The asymmetry is there from before they are born. They formed in my body. I birthed them. I fed them from my body, inside and then outside the womb. For nine months they were never apart from me; then for nine months again, I am almost always there. I remember how strange it felt the first time, living with the burden of primacy. There is one person they know who doesn’t come and go, one person who is there 95% of the time, and that person is preferred even when others are around. It felt hard being that person. Hard too, for the others in their lives, hard for my husband knowing that no matter what he did at 3am, the baby would cry because I wasn’t there. While it was hard for him, it was also freeing. While it was hard for me, it was also affirming. We each got something out of it, but different things, and it was hard navigating that difference.
Slowly, the children start to become more aware of other people. I start to leave them for longer periods. One day soon the baby will walk. One day he will be ready to stay overnight at his grandparents’ house. One day he will no longer breastfeed. Already the older one asks for time away from me – is it a Nana house night tonight? When I sleep on the mattress? Will it be a Nana house night soon?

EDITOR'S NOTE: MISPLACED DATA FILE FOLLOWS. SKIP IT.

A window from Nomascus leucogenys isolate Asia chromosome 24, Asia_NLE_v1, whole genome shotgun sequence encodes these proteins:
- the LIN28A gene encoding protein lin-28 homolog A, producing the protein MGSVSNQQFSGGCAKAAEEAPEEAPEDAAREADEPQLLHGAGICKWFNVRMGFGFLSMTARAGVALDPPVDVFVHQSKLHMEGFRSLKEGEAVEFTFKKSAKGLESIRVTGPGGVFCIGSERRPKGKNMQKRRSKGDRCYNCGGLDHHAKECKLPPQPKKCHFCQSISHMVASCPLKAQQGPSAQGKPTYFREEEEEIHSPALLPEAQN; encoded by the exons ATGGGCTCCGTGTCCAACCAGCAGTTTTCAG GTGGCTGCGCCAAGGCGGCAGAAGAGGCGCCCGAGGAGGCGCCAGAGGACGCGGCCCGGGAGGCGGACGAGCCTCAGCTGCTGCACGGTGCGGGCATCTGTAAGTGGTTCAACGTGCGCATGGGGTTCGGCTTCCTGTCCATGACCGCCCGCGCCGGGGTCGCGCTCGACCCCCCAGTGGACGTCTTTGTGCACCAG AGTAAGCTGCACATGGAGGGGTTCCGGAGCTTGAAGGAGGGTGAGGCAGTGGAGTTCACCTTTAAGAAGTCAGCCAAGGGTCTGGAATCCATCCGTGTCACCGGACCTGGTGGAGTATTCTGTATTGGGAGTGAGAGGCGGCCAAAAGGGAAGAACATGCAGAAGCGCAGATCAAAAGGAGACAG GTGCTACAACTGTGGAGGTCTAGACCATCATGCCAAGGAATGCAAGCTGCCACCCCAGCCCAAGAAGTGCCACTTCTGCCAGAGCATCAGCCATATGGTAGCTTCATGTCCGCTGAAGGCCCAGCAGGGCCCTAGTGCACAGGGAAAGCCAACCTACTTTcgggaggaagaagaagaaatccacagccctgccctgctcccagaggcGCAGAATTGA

Just over a month ago my mother-in-law visited and picked the little dude up from creche after lunch on Friday, birthday treat, took him to Chipmunks. For a long time it felt like each visit he was getting reacquainted, and only just warming up at the end of the visit. Not anymore. Six weeks since the previous time we saw her – a remembering distance now, not a forgetting distance.
When we went to Auckland two weeks ago, he was excited to see relatives he hadn’t seen in months, he remembered them. My Nana is down this weekend for bub’s first birthday and the little dude said “oh yes, you see Ben, dat is what happens for birthdays, people fyy down on an aewopane fom Autdand betause it is special to have a birthday, and dey yove you Ben.”
The first year is almost over, and with it, the overwhelming mother-centred phase of caregiving. Bub is so big and bonny and so delightfully charming. He’s starting to assert himself and I can beam with pride at building that baby, taking his spot as a person of importance now, about to celebrate his anniversary. And I can sit down, and have a piece of cake (ordered for us by my mother in law, thanks!!!), and think, phew his first year is over and I don’t have to relive those days! And look – I didn’t just make a baby, I added a person to our family!